Sore Stitches
Sore Stitches
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Lumbar puncture with Intrathecal injection

Yesterday, I had an intrathecal injection. I was expecting this to be quite painful and was a little apprehensive after the bone marrow sample. The main side effect for me (although I’m prone anyway) was a massive headache which knocked me out a bit, hence my tardiness in writing. Feeling a little better now though so here it goes:

What is it?

Due to the nature of my cancer, the treatment needs to get round the whole body including my brain in order to target any rogue cells floating around in my blood. In our neck, we have a protective defence which filters blood and minimises the risk of infection to the brain. This mechanism (the ‘blood brain barrier’) also prevents chemotherapy drugs from accessing the brain also.

In order to bypass this system, the doctor performs this procedure which applies the chemical into the spinal fluid which can then circulate into the brain effectively.

The Chemical and how it’s applied

Apparently, this method can also be used for some anaesthetic and other treatments, but in my case the chemical used was cytarabine.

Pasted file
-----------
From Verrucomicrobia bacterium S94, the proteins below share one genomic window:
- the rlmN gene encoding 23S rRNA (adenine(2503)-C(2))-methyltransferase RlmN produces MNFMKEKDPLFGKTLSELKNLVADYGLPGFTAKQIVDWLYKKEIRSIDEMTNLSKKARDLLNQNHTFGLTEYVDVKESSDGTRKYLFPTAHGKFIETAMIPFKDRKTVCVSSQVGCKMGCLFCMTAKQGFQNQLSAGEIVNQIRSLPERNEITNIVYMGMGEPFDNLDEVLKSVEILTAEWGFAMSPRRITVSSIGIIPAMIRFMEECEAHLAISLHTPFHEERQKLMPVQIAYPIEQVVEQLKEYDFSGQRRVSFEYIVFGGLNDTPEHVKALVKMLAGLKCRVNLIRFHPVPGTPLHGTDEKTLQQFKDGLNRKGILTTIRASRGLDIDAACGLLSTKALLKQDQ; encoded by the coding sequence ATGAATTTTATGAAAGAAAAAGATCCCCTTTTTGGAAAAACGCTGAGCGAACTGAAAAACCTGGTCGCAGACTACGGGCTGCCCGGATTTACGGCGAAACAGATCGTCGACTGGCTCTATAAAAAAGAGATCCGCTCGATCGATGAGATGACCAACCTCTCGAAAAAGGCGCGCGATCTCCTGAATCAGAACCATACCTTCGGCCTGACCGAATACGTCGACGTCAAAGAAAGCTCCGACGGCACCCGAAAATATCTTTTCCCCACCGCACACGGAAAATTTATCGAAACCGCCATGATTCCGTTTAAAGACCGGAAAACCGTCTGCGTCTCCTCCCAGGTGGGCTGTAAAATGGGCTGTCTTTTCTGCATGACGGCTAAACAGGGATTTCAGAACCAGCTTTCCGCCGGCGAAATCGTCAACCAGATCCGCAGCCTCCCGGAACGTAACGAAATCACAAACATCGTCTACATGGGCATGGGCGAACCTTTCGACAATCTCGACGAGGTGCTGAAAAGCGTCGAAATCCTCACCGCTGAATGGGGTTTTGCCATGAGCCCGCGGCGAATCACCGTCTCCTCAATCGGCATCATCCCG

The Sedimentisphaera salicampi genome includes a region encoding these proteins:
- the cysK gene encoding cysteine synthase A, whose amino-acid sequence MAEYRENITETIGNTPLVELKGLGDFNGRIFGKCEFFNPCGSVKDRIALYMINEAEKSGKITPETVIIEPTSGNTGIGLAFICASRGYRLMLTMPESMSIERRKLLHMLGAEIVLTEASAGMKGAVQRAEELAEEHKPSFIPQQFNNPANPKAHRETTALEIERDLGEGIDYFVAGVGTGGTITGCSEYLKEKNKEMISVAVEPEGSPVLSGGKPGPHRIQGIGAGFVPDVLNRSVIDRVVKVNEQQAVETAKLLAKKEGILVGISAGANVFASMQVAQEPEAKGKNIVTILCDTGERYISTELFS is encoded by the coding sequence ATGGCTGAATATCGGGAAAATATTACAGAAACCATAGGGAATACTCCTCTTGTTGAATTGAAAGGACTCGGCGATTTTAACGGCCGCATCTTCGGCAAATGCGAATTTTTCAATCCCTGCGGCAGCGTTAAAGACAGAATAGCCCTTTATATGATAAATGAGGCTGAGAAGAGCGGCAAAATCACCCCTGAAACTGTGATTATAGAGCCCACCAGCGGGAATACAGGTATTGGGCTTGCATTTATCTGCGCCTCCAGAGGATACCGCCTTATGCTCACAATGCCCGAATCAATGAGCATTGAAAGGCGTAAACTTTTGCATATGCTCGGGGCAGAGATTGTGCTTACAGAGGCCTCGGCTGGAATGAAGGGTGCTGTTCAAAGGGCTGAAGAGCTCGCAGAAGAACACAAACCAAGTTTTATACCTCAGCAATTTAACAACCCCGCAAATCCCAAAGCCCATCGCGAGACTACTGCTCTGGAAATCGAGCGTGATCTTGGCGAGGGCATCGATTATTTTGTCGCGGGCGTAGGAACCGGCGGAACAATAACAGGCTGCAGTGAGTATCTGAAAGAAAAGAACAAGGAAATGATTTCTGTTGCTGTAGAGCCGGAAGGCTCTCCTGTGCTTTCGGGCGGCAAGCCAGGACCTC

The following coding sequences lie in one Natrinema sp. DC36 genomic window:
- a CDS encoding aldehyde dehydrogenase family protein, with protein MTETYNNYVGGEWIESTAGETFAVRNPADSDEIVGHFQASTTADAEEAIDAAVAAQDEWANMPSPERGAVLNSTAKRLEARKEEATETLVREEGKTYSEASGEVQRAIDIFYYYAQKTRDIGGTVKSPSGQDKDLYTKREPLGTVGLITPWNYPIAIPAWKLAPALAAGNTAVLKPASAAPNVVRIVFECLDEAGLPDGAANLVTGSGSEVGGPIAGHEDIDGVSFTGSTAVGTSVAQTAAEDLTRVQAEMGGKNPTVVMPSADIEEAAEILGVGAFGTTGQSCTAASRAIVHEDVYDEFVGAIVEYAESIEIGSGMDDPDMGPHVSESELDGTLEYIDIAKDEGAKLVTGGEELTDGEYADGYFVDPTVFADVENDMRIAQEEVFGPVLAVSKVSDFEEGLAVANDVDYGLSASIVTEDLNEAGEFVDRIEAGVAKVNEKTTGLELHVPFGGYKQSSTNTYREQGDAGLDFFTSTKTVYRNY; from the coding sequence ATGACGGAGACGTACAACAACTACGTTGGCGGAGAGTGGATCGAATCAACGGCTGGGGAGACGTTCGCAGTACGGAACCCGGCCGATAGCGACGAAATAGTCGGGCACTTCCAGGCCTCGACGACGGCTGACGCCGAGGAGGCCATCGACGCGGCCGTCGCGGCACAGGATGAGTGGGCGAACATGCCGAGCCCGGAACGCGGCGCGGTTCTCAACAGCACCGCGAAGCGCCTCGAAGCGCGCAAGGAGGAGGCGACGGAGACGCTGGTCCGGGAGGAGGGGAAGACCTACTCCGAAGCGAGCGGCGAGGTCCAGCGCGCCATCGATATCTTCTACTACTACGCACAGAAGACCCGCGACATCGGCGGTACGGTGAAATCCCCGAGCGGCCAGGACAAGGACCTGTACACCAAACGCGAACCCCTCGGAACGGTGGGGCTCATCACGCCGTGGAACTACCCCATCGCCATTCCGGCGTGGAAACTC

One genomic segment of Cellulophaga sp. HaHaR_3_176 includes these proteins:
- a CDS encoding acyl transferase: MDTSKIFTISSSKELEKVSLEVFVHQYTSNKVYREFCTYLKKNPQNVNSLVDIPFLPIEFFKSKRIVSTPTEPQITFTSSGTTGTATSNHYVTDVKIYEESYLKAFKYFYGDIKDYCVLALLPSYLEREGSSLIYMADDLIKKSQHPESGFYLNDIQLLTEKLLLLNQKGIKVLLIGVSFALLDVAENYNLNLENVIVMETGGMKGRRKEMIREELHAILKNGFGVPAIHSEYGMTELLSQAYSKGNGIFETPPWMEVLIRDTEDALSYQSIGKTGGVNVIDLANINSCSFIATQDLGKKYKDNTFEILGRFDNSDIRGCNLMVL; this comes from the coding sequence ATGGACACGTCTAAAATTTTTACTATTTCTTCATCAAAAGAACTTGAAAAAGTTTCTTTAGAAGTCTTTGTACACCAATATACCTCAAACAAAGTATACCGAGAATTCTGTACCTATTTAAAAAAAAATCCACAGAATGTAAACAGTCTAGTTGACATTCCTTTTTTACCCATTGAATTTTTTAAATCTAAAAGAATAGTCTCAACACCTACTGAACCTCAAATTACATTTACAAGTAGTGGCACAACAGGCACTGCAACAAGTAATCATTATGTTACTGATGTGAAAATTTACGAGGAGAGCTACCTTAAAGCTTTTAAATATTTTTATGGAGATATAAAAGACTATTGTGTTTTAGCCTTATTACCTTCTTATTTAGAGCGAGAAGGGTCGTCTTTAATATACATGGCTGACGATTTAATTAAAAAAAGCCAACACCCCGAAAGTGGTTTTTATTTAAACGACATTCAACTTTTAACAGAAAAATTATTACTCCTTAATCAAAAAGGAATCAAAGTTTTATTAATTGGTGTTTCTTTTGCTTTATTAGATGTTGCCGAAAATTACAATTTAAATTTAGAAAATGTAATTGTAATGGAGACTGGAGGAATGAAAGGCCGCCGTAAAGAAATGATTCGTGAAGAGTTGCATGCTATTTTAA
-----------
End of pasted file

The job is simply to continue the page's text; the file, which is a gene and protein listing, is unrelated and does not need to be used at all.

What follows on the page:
I was asked to lie on the bench curled into a ball on my side. I had to bring my knees quite high and bunch my shoulders over. Explaining the procedure as she went, the doctor said that she’s aiming for the gap between my Lumber L2 and 3 vertebrae between the disc. The spinal column finishes at L1 and is then followed by a chain of nerve endings (like a horses tail) so the doctor is very careful and slow in order to avoid these. By curling up, the gap between the disc and vertebrae is opened up to make the targeting easier.

Once she had found the location and cleaned the area, the nurse applied the first needle which was an anaesthetic (a gentle scratch). She tested the area and I still had some sensation, so she applied a little more, I couldn’t feel the needle at this point.

The first step is to remove a small sample of fluid for testing. They try not to take too much as the release of pressure can be painful, so they just remove a couple of drops. Once this is done, she then applied the treatment which for me was 70g dissolved into a 3.5ml solution. Although being a small amount, she injected very slowly to minimise discomfort.

Once complete, a dressing was applied and I was slowly sent back to my bed. In order to help the chemical travel through my spinal column, I was asked to lay flat on my back for 30 minutes.

How did it feel?